There are a lot of good books out there that rehash the permaculture principles and ethics. I'll be content to refer to those works. When I work with farmers and gardeners, getting them to embrace a whole philosophy of living is a tough sell. That's no reason not to try--and in fact, the best way to convince them is to show them. They want to know how to make sure this year is productive and next year can be more productive. Subsistence farmers can't afford to experiment. So my aim with this book is to do just that: show them. I imagine a sort of reference book of techniques. Each page is a series of "how-to" photos of a particular technique. Like, a lasagna garden bed, or an agroforestry crop system on a slope, or a desert pit garden, and on and on. Each with its list of photos with step-by-step instructions and a drawing or two to highlight the important elements. In each section I would arrange the techniques from more arid environments to more humid. This way we hit the whole continent. It will be a big book. But we need big reference books--especially when we're in the bush and have no internet.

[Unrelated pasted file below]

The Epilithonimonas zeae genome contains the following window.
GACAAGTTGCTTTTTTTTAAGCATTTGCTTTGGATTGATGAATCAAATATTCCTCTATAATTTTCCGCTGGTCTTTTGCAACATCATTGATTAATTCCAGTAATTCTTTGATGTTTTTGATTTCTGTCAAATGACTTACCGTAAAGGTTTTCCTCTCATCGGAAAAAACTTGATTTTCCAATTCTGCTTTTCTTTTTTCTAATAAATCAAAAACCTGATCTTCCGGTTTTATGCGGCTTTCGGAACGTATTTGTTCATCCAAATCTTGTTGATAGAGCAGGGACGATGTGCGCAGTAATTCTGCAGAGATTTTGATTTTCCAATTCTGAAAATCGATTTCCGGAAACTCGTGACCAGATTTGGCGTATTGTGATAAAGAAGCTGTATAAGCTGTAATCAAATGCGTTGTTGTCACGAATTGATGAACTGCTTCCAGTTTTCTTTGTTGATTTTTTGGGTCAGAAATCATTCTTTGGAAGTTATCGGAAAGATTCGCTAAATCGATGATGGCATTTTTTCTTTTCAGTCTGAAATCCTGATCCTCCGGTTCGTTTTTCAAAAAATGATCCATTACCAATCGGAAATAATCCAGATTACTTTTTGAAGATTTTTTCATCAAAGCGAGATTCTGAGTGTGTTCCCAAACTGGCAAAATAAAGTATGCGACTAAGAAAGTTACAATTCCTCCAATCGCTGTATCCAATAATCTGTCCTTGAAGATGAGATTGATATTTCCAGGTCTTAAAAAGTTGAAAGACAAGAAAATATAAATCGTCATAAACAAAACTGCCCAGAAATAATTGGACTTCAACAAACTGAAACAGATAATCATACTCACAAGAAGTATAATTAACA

The permaculture principles and big-picture design will be present in four main ways:
1. The first chapter will be about nature's way of creating fertility. This will focus the aim of the book on patterns and strategies of nature.
2. An appendix that gives an overview of the ethics and principles established by the founders of permaculture.
3. The introduction to each section will give a "framework" in reference to the first chapter of the book, as well as introduce one key principle (from Holmgren) that will help the reader to process the value of the techniques being shown.
4. The organization of the book will be according to the 5 zones--techniques for each zone. Obviously, there will be overlap. But that is the strength of a reference book: you can refer the reader to relevant techniques in other sections of the book as well as include a very thorough index.
Is this sounding encyclopedic? Exactly. If it's worth doing, it's worth doing well.
I've written a first draft of the introduction. If you care to read it, send me a moosage.